• Vol. 01
  • Chapter 05
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Flight Patterns

The books of birds are feather-full today, and I pencil sketch each wing and breast and beak at my desk in the library, the one with the round lamp I always touch one-two-three times. I make sure each curve is exactly right, the shading deep enough for the dips and hollows at breastbones and throats and in the tricky folds of talon-skin, the slightest smudge at the joint between wing and body to give contour and depth: the illusion of movement – a wing, spreading; the tremor of a small, fluffed body; a breath between wind and sky before the open air.

The librarian says my sketches look like real, live birds, but they don’t. That’s illusion, too. It all is. Drawing, birds, maybe even life. But I am precise. I feel like I have to document each small detail, as if I’m transferring the birds molecule by molecule from the books to my notebooks, storing them away, making carbon copies for the future. People ask me why birds, but I don’t really have an answer. I’ve never wanted to fly, so it isn’t that, though people always assume it is. I just feel it’s important somehow; they’re important. Perhaps once I’ve sketched enough I’ll figure out why. I store their names away, too: chaffinch, bunting, whinchat, curlew, sandpiper, guillemot, thrush, shrike, stonechat… though the names are of less interest to me. It’s the shape of them that matters. The way they move silently behind my eyelids when I sleep. Fluttering and swooping, painting flight patterns with their wingtips that I trace in the morning with my fingers along the wallpaper.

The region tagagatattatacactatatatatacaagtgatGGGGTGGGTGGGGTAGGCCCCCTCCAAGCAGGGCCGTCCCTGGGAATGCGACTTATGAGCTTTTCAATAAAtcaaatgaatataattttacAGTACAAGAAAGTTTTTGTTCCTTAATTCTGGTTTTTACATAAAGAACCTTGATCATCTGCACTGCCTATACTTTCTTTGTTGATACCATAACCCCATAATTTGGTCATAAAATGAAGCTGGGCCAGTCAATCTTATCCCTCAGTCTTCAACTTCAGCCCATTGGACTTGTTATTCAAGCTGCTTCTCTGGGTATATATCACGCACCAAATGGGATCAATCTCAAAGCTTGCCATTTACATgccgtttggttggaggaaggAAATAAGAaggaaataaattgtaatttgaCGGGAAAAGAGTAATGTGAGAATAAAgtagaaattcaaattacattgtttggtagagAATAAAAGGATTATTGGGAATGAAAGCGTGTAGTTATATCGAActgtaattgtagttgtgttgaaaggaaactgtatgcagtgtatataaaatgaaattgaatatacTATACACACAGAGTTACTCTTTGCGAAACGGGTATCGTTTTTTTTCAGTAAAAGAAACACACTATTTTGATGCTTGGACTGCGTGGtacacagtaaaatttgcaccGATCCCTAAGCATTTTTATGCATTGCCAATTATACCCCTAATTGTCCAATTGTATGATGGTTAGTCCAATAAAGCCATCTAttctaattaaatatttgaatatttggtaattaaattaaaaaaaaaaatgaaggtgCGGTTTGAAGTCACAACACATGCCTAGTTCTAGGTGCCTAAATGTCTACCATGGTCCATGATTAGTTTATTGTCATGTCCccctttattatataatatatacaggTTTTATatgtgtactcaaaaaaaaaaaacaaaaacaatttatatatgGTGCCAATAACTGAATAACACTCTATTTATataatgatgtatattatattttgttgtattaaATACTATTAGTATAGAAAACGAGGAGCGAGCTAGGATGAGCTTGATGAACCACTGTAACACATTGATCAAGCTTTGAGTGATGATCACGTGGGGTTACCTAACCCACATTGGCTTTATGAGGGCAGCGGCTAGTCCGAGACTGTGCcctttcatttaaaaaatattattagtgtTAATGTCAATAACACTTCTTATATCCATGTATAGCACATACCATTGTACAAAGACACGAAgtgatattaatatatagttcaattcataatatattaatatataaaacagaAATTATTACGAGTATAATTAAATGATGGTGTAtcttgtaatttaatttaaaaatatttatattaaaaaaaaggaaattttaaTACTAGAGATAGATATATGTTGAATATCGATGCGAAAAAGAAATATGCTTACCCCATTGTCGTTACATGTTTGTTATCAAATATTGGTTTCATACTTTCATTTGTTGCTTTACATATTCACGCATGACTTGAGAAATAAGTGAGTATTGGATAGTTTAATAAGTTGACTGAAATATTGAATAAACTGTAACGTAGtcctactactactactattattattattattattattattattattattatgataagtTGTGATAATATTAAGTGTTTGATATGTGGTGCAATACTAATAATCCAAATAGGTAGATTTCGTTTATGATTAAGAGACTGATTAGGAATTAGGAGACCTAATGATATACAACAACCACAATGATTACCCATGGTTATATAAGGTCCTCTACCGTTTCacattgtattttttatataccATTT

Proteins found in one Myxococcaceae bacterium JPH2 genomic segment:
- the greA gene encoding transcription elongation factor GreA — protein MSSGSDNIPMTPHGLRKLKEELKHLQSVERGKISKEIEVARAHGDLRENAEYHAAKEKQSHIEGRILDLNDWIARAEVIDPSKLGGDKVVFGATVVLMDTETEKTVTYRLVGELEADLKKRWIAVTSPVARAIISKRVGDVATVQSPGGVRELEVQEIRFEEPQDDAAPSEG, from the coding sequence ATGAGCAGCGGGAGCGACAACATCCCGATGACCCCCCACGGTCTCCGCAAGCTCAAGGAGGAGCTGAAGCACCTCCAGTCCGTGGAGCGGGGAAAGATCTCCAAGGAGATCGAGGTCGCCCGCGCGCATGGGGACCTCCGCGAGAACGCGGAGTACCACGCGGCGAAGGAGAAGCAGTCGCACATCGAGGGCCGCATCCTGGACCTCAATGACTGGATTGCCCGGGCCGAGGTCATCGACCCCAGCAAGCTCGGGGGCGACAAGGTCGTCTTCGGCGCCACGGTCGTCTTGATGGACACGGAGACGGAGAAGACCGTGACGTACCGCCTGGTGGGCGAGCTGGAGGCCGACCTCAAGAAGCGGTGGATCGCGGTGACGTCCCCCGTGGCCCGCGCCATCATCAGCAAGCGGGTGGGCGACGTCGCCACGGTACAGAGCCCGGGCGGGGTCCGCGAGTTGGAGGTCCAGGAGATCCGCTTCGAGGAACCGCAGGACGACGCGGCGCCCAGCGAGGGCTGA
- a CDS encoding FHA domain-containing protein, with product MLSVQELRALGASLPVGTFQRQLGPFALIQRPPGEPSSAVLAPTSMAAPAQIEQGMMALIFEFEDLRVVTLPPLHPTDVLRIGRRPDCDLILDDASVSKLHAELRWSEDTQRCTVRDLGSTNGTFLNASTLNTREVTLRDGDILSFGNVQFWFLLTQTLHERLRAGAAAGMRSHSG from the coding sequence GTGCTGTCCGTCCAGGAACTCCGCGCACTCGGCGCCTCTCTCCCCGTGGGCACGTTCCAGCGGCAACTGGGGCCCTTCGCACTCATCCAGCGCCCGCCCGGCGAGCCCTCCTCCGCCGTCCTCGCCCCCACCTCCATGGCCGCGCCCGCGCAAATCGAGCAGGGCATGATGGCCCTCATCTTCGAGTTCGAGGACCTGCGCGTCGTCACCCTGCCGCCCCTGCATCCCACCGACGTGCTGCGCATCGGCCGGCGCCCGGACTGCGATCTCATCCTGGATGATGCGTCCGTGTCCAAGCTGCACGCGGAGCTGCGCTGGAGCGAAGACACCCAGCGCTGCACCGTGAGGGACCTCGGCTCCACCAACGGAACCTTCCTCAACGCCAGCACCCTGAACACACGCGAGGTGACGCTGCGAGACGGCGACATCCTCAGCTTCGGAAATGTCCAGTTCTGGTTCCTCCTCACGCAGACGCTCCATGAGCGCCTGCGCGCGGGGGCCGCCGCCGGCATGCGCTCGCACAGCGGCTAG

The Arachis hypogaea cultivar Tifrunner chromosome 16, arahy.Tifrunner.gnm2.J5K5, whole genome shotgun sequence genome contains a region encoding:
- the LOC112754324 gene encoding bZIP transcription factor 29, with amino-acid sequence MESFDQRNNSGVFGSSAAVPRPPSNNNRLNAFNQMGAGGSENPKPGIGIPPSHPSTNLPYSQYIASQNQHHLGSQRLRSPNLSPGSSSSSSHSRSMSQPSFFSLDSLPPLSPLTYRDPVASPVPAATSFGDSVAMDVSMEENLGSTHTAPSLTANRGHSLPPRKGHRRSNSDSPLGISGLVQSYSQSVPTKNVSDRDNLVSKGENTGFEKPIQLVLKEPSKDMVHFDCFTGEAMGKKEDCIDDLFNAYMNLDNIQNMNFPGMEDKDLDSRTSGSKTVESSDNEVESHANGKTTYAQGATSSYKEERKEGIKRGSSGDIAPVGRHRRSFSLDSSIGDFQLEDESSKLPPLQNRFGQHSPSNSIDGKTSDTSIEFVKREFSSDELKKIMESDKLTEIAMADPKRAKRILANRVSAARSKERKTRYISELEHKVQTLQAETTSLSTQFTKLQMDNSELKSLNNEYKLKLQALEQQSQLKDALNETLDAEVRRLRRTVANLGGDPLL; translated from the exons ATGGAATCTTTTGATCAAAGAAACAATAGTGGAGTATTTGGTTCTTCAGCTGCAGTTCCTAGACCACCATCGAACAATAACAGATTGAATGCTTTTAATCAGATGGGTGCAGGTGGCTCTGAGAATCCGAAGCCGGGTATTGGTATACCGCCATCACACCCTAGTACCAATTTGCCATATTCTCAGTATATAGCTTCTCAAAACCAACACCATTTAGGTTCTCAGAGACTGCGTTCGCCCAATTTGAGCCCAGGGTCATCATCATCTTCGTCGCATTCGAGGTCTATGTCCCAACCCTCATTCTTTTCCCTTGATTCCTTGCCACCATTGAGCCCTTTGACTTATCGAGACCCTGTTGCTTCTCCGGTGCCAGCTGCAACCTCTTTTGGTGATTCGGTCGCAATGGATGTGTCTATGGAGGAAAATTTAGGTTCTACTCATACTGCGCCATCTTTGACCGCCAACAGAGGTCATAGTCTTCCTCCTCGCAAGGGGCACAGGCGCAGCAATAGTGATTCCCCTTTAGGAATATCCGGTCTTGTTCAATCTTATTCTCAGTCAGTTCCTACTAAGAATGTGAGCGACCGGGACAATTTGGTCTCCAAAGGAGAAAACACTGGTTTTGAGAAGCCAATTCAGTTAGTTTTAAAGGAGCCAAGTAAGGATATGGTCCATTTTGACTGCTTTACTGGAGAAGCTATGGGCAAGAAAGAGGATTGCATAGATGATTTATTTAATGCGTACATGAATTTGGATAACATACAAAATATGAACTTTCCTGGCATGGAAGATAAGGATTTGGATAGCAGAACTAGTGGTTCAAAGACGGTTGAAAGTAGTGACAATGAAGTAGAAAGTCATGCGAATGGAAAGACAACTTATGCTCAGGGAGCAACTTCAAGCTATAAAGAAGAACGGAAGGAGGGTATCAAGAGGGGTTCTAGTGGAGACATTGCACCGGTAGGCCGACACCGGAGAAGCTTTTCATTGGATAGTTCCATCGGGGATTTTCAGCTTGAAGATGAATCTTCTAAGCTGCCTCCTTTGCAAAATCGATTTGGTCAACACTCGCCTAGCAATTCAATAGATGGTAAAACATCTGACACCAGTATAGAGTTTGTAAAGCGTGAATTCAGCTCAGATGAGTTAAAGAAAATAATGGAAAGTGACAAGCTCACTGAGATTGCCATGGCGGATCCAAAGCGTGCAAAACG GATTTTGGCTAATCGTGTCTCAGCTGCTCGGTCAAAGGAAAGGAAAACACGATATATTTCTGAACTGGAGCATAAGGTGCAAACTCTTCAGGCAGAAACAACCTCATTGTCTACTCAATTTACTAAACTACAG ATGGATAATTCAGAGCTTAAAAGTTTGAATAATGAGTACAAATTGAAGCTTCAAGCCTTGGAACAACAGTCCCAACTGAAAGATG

Flight Patterns

I wonder sometimes whether the books’ illustrators used real birds to draw from: if they were alive or dead, out in the wild or in little plastic cages in brightly lit labs. I wonder, too, whether the birds are still out there somewhere in a field, opening their throats to the morning, or if their babies or grand-babies are nestled in a hedgerow, chirruping softly as the spring buds start to burst into blossom, not knowing that somewhere in a small corner of a library they’ve been printed flat and left with a chunk of text-description ready for the time when they disappear from our fields and meadows and forests.

I touch the lamp again, one-two-three times. Just in case. Just for luck.